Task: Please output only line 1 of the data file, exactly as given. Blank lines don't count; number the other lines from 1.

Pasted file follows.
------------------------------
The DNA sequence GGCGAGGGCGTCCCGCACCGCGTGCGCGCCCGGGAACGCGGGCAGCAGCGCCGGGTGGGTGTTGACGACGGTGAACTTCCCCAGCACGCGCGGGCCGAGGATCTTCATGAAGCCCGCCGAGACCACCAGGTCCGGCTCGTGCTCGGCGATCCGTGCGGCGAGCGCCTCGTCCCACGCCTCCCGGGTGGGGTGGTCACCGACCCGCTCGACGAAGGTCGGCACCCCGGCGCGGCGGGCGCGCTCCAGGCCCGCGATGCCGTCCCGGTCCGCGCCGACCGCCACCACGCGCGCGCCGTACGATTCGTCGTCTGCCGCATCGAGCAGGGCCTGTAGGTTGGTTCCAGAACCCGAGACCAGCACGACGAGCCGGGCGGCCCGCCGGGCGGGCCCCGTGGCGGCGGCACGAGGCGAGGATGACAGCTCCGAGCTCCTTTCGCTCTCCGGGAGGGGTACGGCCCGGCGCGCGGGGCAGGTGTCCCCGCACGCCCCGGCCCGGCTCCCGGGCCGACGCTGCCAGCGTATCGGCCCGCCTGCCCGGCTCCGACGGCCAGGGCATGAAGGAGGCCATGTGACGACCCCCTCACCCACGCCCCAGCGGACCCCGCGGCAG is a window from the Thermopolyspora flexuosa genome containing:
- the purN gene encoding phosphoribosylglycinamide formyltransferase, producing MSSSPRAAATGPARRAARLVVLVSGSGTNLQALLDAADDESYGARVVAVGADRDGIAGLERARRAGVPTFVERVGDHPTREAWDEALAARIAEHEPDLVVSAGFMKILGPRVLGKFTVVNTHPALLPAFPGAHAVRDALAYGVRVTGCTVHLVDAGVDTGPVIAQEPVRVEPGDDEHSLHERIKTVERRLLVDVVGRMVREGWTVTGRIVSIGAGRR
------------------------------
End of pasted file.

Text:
The DNA sequence GGCGAGGGCGTCCCGCACCGCGTGCGCGCCCGGGAACGCGGGCAGCAGCGCCGGGTGGGTGTTGACGACGGTGAACTTCCCCAGCACGCGCGGGCCGAGGATCTTCATGAAGCCCGCCGAGACCACCAGGTCCGGCTCGTGCTCGGCGATCCGTGCGGCGAGCGCCTCGTCCCACGCCTCCCGGGTGGGGTGGTCACCGACCCGCTCGACGAAGGTCGGCACCCCGGCGCGGCGGGCGCGCTCCAGGCCCGCGATGCCGTCCCGGTCCGCGCCGACCGCCACCACGCGCGCGCCGTACGATTCGTCGTCTGCCGCATCGAGCAGGGCCTGTAGGTTGGTTCCAGAACCCGAGACCAGCACGACGAGCCGGGCGGCCCGCCGGGCGGGCCCCGTGGCGGCGGCACGAGGCGAGGATGACAGCTCCGAGCTCCTTTCGCTCTCCGGGAGGGGTACGGCCCGGCGCGCGGGGCAGGTGTCCCCGCACGCCCCGGCCCGGCTCCCGGGCCGACGCTGCCAGCGTATCGGCCCGCCTGCCCGGCTCCGACGGCCAGGGCATGAAGGAGGCCATGTGACGACCCCCTCACCCACGCCCCAGCGGACCCCGCGGCAG is a window from the Thermopolyspora flexuosa genome containing: